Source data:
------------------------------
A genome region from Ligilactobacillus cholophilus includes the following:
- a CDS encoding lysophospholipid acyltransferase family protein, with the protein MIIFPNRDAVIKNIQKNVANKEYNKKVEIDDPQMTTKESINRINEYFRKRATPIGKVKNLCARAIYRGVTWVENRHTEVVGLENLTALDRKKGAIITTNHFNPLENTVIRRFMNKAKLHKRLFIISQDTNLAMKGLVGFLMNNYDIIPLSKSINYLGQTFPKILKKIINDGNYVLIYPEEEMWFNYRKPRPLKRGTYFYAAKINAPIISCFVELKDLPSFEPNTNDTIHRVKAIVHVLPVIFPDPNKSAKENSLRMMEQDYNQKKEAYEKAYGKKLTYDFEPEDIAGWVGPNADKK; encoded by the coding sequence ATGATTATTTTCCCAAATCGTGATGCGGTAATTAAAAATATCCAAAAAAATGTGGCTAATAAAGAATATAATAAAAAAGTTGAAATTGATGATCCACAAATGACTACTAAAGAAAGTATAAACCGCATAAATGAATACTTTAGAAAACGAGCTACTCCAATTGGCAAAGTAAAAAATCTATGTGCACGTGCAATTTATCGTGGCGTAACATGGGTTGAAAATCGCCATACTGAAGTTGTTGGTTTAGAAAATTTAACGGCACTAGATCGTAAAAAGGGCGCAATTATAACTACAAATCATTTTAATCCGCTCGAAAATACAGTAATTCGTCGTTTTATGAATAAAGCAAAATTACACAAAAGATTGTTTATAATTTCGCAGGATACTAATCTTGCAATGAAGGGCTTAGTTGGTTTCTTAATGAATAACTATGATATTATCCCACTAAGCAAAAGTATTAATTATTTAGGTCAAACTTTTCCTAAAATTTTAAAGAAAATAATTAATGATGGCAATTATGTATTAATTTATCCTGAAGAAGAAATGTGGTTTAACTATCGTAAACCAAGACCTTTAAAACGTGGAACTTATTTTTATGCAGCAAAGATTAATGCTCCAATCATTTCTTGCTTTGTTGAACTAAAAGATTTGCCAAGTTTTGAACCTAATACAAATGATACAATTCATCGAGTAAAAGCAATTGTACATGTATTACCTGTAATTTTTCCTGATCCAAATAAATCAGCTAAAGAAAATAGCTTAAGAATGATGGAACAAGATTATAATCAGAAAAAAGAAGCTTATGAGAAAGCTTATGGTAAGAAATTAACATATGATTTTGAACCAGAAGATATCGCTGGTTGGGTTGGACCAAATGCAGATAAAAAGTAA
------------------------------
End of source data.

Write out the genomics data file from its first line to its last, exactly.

A genome region from Ligilactobacillus cholophilus includes the following:
- a CDS encoding lysophospholipid acyltransferase family protein, with the protein MIIFPNRDAVIKNIQKNVANKEYNKKVEIDDPQMTTKESINRINEYFRKRATPIGKVKNLCARAIYRGVTWVENRHTEVVGLENLTALDRKKGAIITTNHFNPLENTVIRRFMNKAKLHKRLFIISQDTNLAMKGLVGFLMNNYDIIPLSKSINYLGQTFPKILKKIINDGNYVLIYPEEEMWFNYRKPRPLKRGTYFYAAKINAPIISCFVELKDLPSFEPNTNDTIHRVKAIVHVLPVIFPDPNKSAKENSLRMMEQDYNQKKEAYEKAYGKKLTYDFEPEDIAGWVGPNADKK; encoded by the coding sequence ATGATTATTTTCCCAAATCGTGATGCGGTAATTAAAAATATCCAAAAAAATGTGGCTAATAAAGAATATAATAAAAAAGTTGAAATTGATGATCCACAAATGACTACTAAAGAAAGTATAAACCGCATAAATGAATACTTTAGAAAACGAGCTACTCCAATTGGCAAAGTAAAAAATCTATGTGCACGTGCAATTTATCGTGGCGTAACATGGGTTGAAAATCGCCATACTGAAGTTGTTGGTTTAGAAAATTTAACGGCACTAGATCGTAAAAAGGGCGCAATTATAACTACAAATCATTTTAATCCGCTCGAAAATACAGTAATTCGTCGTTTTATGAATAAAGCAAAATTACACAAAAGATTGTTTATAATTTCGCAGGATACTAATCTTGCAATGAAGGGCTTAGTTGGTTTCTTAATGAATAACTATGATATTATCCCACTAAGCAAAAGTATTAATTATTTAGGTCAAACTTTTCCTAAAATTTTAAAGAAAATAATTAATGATGGCAATTATGTATTAATTTATCCTGAAGAAGAAATGTGGTTTAACTATCGTAAACCAAGACCTTTAAAACGTGGAACTTATTTTTATGCAGCAAAGATTAATGCTCCAATCATTTCTTGCTTTGTTGAACTAAAAGATTTGCCAAGTTTTGAACCTAATACAAATGATACAATTCATCGAGTAAAAGCAATTGTACATGTATTACCTGTAATTTTTCCTGATCCAAATAAATCAGCTAAAGAAAATAGCTTAAGAATGATGGAACAAGATTATAATCAGAAAAAAGAAGCTTATGAGAAAGCTTATGGTAAGAAATTAACATATGATTTTGAACCAGAAGATATCGCTGGTTGGGTTGGACCAAATGCAGATAAAAAGTAA